President of Locarno Film Festival defends burka ban

Police in Locarno cautioning a member of the Islamic Central Council Switzerland on July 1, the day a ban on face coverings in canton Ticino came into effect Keystone

Banning the wearing of face coverings is a question of local cultural values, according to Marco Solari, president of the Locarno Film Festival. The ten-day festival opens on Wednesday in canton Ticino, where wearing a burka or niqab has been illegal since July 1.

This content was published on August 2, 2016 - 21:33 and agencies, and agencies

In Switzerland, people show their face and shake hands, Solari said in an interview on Tuesday with newspaper Blick. “Whoever comes here should abide by our rules” he added.

The case of two teenage Muslim brothers at a school in Therwil who refused to shake the hand of their teacher before and after class – a common practice in Swiss schools – generated headlines around the world at the beginning of April.

In 2013, nearly 65% of Ticino’s voters approved an initiative to forbid people from wearing clothing that covers the face. The legislation does not specifically mention burkas or Muslims, but states that “nobody in public streets or squares may veil or hide their face”. It doesn’t apply to headscarves.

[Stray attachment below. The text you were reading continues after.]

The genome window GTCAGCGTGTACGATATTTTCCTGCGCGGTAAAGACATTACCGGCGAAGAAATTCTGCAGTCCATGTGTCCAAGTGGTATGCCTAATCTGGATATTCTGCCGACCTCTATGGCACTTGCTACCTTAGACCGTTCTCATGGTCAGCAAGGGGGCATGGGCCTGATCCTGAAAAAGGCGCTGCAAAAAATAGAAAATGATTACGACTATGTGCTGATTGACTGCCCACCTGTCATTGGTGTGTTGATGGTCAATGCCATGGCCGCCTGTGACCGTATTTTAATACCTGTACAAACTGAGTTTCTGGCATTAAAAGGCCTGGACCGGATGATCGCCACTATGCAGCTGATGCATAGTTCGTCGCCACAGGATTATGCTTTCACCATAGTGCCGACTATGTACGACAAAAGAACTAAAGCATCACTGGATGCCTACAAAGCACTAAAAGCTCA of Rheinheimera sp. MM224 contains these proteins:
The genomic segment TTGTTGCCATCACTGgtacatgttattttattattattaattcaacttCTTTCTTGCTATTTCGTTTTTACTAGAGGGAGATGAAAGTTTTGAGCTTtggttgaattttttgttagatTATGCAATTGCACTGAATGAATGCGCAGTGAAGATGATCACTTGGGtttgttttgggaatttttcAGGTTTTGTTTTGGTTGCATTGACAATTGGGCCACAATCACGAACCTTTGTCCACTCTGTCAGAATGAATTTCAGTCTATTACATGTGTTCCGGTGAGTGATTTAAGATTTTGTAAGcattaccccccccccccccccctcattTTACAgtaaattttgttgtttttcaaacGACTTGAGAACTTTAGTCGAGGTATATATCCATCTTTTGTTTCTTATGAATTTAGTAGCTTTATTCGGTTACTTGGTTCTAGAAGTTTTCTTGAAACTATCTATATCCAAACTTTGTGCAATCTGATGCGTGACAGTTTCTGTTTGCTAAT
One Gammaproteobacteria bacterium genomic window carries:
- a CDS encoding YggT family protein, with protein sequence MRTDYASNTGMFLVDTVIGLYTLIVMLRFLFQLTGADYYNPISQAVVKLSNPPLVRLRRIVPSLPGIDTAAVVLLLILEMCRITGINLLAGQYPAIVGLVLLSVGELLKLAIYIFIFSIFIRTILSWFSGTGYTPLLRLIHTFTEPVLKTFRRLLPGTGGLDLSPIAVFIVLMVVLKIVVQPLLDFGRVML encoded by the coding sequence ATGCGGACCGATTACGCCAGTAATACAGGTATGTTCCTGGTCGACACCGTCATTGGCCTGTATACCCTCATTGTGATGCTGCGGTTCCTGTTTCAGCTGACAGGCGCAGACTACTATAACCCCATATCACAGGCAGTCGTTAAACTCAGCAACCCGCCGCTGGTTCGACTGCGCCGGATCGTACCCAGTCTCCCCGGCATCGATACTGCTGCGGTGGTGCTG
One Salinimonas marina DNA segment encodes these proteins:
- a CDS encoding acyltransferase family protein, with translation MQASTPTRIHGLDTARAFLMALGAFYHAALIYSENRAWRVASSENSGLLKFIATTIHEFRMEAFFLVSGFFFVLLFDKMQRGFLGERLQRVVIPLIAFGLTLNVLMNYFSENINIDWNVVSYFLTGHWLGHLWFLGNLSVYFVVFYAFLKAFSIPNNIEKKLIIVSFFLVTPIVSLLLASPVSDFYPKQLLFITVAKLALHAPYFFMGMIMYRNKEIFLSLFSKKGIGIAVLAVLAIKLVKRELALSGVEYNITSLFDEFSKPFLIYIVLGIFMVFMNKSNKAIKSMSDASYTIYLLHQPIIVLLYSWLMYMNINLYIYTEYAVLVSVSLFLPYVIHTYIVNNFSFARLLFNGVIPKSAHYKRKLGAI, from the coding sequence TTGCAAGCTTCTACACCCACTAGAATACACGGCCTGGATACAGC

The ban has attracted much attention and criticism, with many questioning whether it makes sense when there are so few burka and niqab wearers living in Ticino. The new law also applies to tourists.

But Solari, 71, stressed that he didn’t want to be misunderstood as illiberal, saying one can’t accept, in the name of liberalism, the oppression of women.

‘Victim Ticino’

While the film festivalExternal link portrays itself as cosmopolitan and open, in February 60% of voters in Italian-speaking Ticino came out in favour of a (rejected) national initiative to automatically deport foreigners who commit certain crimes.

Solari, festival president since 2000, puts that down to the wage gap between the southern Swiss canton and neighbouring Italy.

“Many people in Ticino have personal experience of [wages being undercut by foreign workers]. And these economic problems led to feelings of resentment,” he said.

Solari described Ticino as a “victim of the bilateral treaties” which Switzerland has agreed with the EU and which allow for, among other things, the free movement of people.

If the bilaterals were put to a referendum, Solari thinks Ticino would reject them.

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